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According to Lee, colors of celadon are more varied than those of white porcelain. He likes to experiment with different shades of celadon depending on the form and usage of his works, rather than being confined to the traditional celadon color. His favorite Goryeo celadon patterns are the early ones with clear drawings using the sanggam technique. He strives to create sophisticated celadon works with vibrant colors that balances simplicity and touch of drawings.

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The colors, forms, and expression methods of the Goryeo celadon are indeed superior but it is equally important to evolve that style into a new direction that people of our times can relate to. Therefore, Lee’s tableware works have developed in its color, form and patterns in a way that fits naturally into our modern lifestyle. By combining the understanding of traditional potteries and its techniques with that of the modern lifestyle, Lee, Eun Bum is creating the contemporary celadon works of our times.

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He also frequently visits old celadon remains throughout the Korean peninsula to study the broken pieces and how they differ across the regions, continuously studying the different effects of clay & glaze combinations.

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Lee is a superb engineer who advances the techniques of the traditional celadon but he is also a designer who creates objet that blends well into our modern lives. He aims to create the new celadon of our times that combines the sophistication of the lines and elegance of pure celadon. He constantly updates and improves his celadon works, treating it as a living entity that grows and matures.

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I like works that have been created with a great deal of care and effort. I also find witty works interesting, but I prefer works that make me want to keep them by my side because they reflect so much of the love and sincerity of the person who made the work. I am always thankful to the works that are made with love and warmth for the viewers and users.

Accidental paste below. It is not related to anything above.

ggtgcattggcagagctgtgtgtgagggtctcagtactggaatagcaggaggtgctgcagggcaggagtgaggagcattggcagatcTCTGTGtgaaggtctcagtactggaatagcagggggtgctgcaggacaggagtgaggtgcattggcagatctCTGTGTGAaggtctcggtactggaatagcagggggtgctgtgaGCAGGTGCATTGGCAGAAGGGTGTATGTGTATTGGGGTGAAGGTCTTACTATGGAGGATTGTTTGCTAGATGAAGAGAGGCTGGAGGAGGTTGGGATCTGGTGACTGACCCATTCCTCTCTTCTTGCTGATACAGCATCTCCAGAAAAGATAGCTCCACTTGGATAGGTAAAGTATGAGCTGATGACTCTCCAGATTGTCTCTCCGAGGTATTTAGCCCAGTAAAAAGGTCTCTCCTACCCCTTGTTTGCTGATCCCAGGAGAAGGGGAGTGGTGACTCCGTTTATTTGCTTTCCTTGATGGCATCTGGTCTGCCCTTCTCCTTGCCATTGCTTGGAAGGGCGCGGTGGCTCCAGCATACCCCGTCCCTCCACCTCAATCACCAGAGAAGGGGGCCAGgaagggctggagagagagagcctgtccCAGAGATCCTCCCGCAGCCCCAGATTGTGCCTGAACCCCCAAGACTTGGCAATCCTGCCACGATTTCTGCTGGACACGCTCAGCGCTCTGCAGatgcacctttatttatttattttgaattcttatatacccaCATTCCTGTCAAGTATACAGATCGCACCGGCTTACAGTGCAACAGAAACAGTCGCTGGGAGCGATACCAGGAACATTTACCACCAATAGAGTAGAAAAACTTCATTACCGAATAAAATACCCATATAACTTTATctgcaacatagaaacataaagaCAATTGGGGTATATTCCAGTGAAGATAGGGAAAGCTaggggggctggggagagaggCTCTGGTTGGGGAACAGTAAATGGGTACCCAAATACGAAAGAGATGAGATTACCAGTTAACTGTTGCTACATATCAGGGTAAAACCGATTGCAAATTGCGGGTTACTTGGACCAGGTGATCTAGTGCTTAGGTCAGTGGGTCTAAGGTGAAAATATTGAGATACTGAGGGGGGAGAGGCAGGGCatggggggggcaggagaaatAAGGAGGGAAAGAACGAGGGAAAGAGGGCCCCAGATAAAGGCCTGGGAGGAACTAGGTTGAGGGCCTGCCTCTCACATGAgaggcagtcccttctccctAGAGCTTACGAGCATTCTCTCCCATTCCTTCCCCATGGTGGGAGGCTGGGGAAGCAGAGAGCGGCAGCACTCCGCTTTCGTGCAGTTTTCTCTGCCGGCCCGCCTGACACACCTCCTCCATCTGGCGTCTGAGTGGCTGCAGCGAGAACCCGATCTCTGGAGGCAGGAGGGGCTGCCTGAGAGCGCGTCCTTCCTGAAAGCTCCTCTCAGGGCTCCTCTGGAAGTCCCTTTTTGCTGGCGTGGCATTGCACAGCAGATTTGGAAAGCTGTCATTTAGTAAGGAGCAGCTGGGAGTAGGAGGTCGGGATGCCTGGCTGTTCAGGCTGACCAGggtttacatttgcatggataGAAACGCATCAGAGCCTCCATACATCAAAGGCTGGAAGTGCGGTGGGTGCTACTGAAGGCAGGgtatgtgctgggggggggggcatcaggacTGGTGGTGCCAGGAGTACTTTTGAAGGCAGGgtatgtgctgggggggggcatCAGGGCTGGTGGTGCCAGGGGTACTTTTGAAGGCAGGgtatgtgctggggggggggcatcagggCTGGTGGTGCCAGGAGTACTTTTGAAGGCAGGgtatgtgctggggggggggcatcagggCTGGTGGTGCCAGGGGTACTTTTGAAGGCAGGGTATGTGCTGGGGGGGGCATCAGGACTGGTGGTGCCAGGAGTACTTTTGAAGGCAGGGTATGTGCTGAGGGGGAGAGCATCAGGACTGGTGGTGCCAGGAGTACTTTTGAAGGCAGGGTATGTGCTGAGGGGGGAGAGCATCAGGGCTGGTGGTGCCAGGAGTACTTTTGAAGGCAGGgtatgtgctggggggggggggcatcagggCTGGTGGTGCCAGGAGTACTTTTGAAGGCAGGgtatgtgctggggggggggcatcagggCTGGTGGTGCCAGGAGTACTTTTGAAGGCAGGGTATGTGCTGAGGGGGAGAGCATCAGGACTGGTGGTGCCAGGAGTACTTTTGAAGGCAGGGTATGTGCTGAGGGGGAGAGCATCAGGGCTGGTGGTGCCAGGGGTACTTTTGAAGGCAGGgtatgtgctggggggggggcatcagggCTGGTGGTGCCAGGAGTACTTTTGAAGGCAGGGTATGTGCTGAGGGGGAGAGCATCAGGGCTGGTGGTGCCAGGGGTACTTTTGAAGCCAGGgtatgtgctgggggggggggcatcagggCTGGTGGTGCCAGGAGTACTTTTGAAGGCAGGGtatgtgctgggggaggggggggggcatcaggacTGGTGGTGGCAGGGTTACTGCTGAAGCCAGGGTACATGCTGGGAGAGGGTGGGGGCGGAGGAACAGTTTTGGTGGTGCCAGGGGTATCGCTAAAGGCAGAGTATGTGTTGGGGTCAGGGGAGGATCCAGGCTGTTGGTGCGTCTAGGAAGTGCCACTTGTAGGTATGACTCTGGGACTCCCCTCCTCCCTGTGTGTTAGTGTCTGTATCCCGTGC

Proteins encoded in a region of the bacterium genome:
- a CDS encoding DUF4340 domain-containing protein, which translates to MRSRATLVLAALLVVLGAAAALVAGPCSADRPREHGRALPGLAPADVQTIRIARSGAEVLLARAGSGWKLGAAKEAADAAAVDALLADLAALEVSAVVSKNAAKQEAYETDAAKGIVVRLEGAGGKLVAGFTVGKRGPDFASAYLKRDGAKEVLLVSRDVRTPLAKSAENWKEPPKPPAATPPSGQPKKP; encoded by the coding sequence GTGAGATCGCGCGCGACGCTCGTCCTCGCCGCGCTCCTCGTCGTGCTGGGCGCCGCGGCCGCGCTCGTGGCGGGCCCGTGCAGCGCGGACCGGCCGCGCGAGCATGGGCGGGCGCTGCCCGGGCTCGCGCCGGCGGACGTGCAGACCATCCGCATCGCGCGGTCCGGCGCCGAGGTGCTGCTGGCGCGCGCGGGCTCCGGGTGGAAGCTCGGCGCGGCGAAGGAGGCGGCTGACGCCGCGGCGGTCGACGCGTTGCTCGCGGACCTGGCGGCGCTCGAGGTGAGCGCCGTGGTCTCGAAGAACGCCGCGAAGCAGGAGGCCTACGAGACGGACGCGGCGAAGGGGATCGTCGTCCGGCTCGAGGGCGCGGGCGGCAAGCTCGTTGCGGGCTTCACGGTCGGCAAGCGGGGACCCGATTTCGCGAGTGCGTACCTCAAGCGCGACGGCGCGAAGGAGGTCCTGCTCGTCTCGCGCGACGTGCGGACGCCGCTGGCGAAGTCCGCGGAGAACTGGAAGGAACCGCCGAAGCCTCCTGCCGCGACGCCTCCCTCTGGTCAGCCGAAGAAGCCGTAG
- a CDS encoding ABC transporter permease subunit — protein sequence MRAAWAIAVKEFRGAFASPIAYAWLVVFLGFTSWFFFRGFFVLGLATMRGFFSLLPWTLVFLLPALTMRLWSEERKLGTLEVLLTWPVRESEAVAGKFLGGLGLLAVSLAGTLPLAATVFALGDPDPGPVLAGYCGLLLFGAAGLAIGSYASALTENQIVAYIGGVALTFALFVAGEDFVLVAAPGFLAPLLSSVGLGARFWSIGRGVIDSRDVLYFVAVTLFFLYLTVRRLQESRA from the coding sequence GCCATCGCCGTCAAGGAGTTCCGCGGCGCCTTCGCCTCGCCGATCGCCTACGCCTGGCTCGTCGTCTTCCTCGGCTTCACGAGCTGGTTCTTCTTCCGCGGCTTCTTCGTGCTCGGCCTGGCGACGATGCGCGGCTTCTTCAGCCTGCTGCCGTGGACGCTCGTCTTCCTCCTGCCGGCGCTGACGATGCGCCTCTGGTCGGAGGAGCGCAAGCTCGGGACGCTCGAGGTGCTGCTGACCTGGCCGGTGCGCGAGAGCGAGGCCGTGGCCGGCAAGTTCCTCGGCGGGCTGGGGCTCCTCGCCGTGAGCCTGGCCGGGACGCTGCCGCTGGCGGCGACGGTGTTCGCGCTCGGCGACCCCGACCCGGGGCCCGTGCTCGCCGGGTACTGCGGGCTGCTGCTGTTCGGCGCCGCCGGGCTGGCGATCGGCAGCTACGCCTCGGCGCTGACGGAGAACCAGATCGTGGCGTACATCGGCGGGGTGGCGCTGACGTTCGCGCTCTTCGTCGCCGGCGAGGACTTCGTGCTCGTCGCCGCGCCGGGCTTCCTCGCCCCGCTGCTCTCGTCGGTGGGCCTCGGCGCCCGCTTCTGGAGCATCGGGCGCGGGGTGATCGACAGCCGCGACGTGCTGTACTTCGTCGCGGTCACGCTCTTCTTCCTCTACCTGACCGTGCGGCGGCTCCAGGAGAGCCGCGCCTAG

I hope that my work does the same and try to place my utmost efforts at every moment. I often stroke my daughter’s head, just like my mother did for me. When doing so, I realize that the touch of my mother is the same as mine. I create works with the same heart and the same hands, as if I am praying.

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“Beop Go Chang Sin (法古創新),” the four-character idiom, refers to the spirit of creating the new, based on the old. One must learn the old, yet learn it thoroughly, and one must create what is new, yet it must not be solely new.

If the old is not learned thoroughly, then the essence cannot be ascertained and therefore becomes a fabrication. If the new is created yet is not beneficial, then it becomes trash. I always promise myself to become neither a fabrication nor trash. I also believe that this work must be that of joy. I believe the most important thing as an artist is to work joyfully, for the sake of a happy life. In that way, the positive energy will likely be reflected in my work.

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Lee Eun Bum graduated from department of Ceramics at Hongik University in 1992 and started training in Onggi making. He has been introducing his works in five solo exhibitions as well as many other group exhibitions such as ‘Design & Color’ at the International Ceramic Center at Icheon and “Croisements vers la communication” in Paris hosted by IAC.

His works are part of the permanent collection at Chosun Hwanyo Museum in Gwangju as well as Korean Cultural Center in UK. Today, he is back in his hometown in Eumsung, working away in his self-made studio to create works that are contemporary while respecting and borrowing from the traditions and heritage of Korean pottery techniques.







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